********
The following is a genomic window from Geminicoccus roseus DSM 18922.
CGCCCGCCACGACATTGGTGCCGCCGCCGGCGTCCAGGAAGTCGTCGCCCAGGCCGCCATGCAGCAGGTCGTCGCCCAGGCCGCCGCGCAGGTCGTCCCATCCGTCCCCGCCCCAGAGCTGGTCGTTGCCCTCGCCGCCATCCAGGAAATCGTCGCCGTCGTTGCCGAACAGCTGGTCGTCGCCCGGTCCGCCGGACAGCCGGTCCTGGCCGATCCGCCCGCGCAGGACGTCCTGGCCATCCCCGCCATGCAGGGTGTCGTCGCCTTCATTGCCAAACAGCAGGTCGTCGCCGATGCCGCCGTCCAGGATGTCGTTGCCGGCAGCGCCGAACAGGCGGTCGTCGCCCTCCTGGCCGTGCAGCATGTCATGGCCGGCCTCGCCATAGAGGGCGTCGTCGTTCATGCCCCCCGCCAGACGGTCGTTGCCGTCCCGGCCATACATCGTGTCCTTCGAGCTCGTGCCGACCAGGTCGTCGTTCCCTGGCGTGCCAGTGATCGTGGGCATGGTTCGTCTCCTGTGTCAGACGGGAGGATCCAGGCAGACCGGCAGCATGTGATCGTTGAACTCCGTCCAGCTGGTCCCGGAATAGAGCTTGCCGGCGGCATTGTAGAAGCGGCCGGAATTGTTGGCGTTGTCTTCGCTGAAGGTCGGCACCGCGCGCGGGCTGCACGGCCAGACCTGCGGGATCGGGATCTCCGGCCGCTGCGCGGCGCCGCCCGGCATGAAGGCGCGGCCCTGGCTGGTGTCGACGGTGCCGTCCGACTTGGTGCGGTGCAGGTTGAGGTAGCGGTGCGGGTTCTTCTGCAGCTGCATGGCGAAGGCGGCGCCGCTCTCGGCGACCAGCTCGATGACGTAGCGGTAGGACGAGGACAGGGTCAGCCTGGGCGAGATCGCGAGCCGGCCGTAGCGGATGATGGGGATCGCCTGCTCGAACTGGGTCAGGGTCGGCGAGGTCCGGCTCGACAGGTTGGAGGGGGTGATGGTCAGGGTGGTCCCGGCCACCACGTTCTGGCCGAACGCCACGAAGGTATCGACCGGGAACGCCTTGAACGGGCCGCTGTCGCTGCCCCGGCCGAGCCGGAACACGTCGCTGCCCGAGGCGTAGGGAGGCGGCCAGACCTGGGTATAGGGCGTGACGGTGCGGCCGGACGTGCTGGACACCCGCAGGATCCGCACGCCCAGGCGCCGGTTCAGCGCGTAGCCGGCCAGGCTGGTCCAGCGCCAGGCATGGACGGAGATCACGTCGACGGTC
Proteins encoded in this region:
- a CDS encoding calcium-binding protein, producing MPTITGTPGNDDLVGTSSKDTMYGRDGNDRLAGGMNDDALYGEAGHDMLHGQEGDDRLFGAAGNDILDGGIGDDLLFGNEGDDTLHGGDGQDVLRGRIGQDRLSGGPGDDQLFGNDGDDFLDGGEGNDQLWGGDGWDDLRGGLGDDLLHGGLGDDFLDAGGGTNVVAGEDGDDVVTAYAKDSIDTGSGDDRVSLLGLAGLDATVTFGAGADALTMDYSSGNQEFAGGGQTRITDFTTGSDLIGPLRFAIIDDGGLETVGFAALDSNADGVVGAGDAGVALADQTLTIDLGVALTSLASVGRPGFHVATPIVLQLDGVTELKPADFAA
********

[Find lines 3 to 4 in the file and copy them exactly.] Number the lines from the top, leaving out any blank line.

Proteins encoded in this region:
- a CDS encoding calcium-binding protein, producing MPTITGTPGNDDLVGTSSKDTMYGRDGNDRLAGGMNDDALYGEAGHDMLHGQEGDDRLFGAAGNDILDGGIGDDLLFGNEGDDTLHGGDGQDVLRGRIGQDRLSGGPGDDQLFGNDGDDFLDGGEGNDQLWGGDGWDDLRGGLGDDLLHGGLGDDFLDAGGGTNVVAGEDGDDVVTAYAKDSIDTGSGDDRVSLLGLAGLDATVTFGAGADALTMDYSSGNQEFAGGGQTRITDFTTGSDLIGPLRFAIIDDGGLETVGFAALDSNADGVVGAGDAGVALADQTLTIDLGVALTSLASVGRPGFHVATPIVLQLDGVTELKPADFAA